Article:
What is the difference between a certificate and a private key?
Every Private Key has a corresponding Public Key. The public key is mathematically derived from the private key. These two keys, together called a "key pair", can be used for two purposes: Encryption and Signing. For the purposes of certificates, signing is far more relevant.
A certificate is basically just a public key, which has been signed by someone else's private key. This forms the basis of public key infratsucture (PKI), which is explained in the articles linked in the question.
How do Certificates and Private Keys relate?
A certificate is just a "fancy" public key, which is related to a private key. You can do the same thing with a certificate as you can do with a public key.
If Bob gets the certificate of Alice, he can encrypt a message for Alice. Likewise, if Alice publishes some data and signs it with her private key, Bob can use Alice's certificate to see if it is really from Alice.
What are all those different file types?
.pemis a de-facto file format called Privacy-Enhanced Mail. A PEM file can contain a lot of different things, such as certificates, private keys, public keys and lots of other things. A file being in PEM format says nothing about the content, just like something being Base64-encoded says nothing about the content.
.cer: This is another pseudo-format that is commonly used to store certificates. These can either be in the PEM or in the DER format.
.pfx: These are interchangable file extensions for the PKCS#12 format. Technically, PKCS#12 is the successor to Microsoft's PFX format, but they have become interchangable. PKCS#12 files are archives for cryptographic material. Again, what kind of material this contains is completely up to the user.
.p12 can all be used to store certificates, public keys and primary keys. From a purely technical standpoint, you can not tell what the semantic content of any of these files is just by their file extension. If you ever get confused, don't worry - you're not alone.
However, there are some common conventions that are being followed.
.pfx files are usually used to store a certificate together with the private key that corresponds to this certificate.
.crt files usually contain single certificates without any related private key material.
.pem files are wildcards. They can contain anything, and it's not uncommon to see them used for all different kinds of purposes. Luckily, they are all plain text, and are prefixed in a human-readable way, such as
-----BEGIN CERTIFICATE----- MIICLDCCAdKgAwIBAgIBADAKBggqhkjOPQQDAjB9MQswCQYDVQQGEwJCRTEPMA0G A1UEChMGR251VExTMSUwIwYDVQQLExxHbnVUTFMgY2VydGlmaWNhdGUgYXV0aG9y ...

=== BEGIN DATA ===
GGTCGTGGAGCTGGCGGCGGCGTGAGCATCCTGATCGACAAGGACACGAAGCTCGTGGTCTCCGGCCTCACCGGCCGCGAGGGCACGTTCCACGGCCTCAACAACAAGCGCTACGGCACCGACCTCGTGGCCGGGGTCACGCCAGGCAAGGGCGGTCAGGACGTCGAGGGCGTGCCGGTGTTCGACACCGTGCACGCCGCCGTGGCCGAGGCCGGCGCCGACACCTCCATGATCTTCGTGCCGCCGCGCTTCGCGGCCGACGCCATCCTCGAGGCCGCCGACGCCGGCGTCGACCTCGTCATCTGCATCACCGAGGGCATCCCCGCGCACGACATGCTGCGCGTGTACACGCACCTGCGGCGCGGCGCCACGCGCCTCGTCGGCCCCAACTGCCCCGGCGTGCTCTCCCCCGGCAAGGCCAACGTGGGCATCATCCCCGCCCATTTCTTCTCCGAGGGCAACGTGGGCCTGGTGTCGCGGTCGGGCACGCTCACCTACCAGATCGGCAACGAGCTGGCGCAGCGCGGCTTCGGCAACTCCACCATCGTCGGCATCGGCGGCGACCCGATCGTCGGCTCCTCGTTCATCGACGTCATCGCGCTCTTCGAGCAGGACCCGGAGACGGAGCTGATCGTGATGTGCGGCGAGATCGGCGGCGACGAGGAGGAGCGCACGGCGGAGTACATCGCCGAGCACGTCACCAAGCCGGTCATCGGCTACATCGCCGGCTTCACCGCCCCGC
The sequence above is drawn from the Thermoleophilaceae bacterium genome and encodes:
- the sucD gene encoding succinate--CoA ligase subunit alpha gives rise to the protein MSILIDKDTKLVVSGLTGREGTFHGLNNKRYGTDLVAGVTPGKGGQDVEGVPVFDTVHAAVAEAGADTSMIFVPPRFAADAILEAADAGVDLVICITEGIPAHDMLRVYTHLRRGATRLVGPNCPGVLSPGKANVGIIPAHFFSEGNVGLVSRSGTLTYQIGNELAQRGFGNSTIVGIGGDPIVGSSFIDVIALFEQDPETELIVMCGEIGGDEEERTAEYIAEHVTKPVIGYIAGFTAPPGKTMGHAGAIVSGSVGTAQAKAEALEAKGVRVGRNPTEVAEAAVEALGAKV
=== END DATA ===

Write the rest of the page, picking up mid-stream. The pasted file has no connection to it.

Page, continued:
Why would an application not handle a
.crt file if it wants a client certificate?
A certificate is just a public key, and thus by definition public. A client certificate is no different - just a public key by a person, machine or other "client", that is signed by some authority.
An application that wants a client certificate usually wants to use that certificate for something, such as to authenticate the client to a server. In order to do that, one needs the certificate and the corresponding private key.
So an application should really write "certificate plus private key", because the certificate alone is not enough to prove one's identity. It's actually the private key that does it.
Certificate is a container that holds information about certificate holder/owner and public key. Private key is raw key material without any extra information. For example, from private key you can't extract information about owner of the key, or a certificate this private key is associated with. Certificate is often called as public certificate, because it contains only public key and public information.
Possessing the public certificate only doesn't prove certificate ownership. Only possession of private key that is associated with public key embedded in public certificate can prove certificate ownership.
About certificate types:
.pemare literally same thing. Just with different encoding used to store same information in file.
.crtis often a pure pure binary copy of ASN.1-encoded certificate.
.pemis same binary copy of certificate converted to base64 string and wrapped by PEM header and footer. They store only public certificate. No private key inside. See RFC 1421 for more details about PEM. You can open PEM in any text editor, copy/paste encoded certificate. It is hard to do with raw binary file, which
.pfxare same thing. They represent a PKCS#12 container which is suitable to store both, public certificate and encrypted private key. PFX or P12 use binary file encoding. With PFX, you can store multiple certificates with associated private keys and optional certificate chains. Hence it is a container.
why, for example, an application expecting a "client certificate" blows up when you give it a .crt file.
as I said, having only public certificate (which
.crt is) is not enough to prove the ownership of the certificate. When client authentication is used, client must prove that it owns the supplied certificate and it requires a private key to prove this ownership. Thus, client app must be able to access the private key associated with public certificate. Depending on client application, platform and other variables, it is done by having a
.key file in a defined location, accessing PFX/P12 or other means provided by platform (read certificate and key from certificate store in Windows).